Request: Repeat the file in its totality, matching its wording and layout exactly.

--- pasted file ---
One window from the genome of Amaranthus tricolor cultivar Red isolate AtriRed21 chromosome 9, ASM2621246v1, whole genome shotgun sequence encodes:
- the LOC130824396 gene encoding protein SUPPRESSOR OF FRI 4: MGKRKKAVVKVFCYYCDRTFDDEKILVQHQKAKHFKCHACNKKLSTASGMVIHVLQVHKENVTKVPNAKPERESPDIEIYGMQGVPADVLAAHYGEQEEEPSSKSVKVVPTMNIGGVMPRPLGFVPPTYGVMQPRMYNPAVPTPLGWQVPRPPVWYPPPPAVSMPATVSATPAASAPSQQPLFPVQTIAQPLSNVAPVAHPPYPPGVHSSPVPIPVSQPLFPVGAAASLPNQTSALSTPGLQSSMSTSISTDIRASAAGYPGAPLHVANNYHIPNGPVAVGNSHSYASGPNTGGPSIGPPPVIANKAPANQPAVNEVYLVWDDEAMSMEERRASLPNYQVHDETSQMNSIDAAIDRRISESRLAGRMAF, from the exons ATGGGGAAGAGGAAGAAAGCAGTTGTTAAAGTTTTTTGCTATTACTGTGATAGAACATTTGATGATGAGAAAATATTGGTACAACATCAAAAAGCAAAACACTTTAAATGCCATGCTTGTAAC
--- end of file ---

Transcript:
One window from the genome of Amaranthus tricolor cultivar Red isolate AtriRed21 chromosome 9, ASM2621246v1, whole genome shotgun sequence encodes:
- the LOC130824396 gene encoding protein SUPPRESSOR OF FRI 4: MGKRKKAVVKVFCYYCDRTFDDEKILVQHQKAKHFKCHACNKKLSTASGMVIHVLQVHKENVTKVPNAKPERESPDIEIYGMQGVPADVLAAHYGEQEEEPSSKSVKVVPTMNIGGVMPRPLGFVPPTYGVMQPRMYNPAVPTPLGWQVPRPPVWYPPPPAVSMPATVSATPAASAPSQQPLFPVQTIAQPLSNVAPVAHPPYPPGVHSSPVPIPVSQPLFPVGAAASLPNQTSALSTPGLQSSMSTSISTDIRASAAGYPGAPLHVANNYHIPNGPVAVGNSHSYASGPNTGGPSIGPPPVIANKAPANQPAVNEVYLVWDDEAMSMEERRASLPNYQVHDETSQMNSIDAAIDRRISESRLAGRMAF, from the exons ATGGGGAAGAGGAAGAAAGCAGTTGTTAAAGTTTTTTGCTATTACTGTGATAGAACATTTGATGATGAGAAAATATTGGTACAACATCAAAAAGCAAAACACTTTAAATGCCATGCTTGTAAC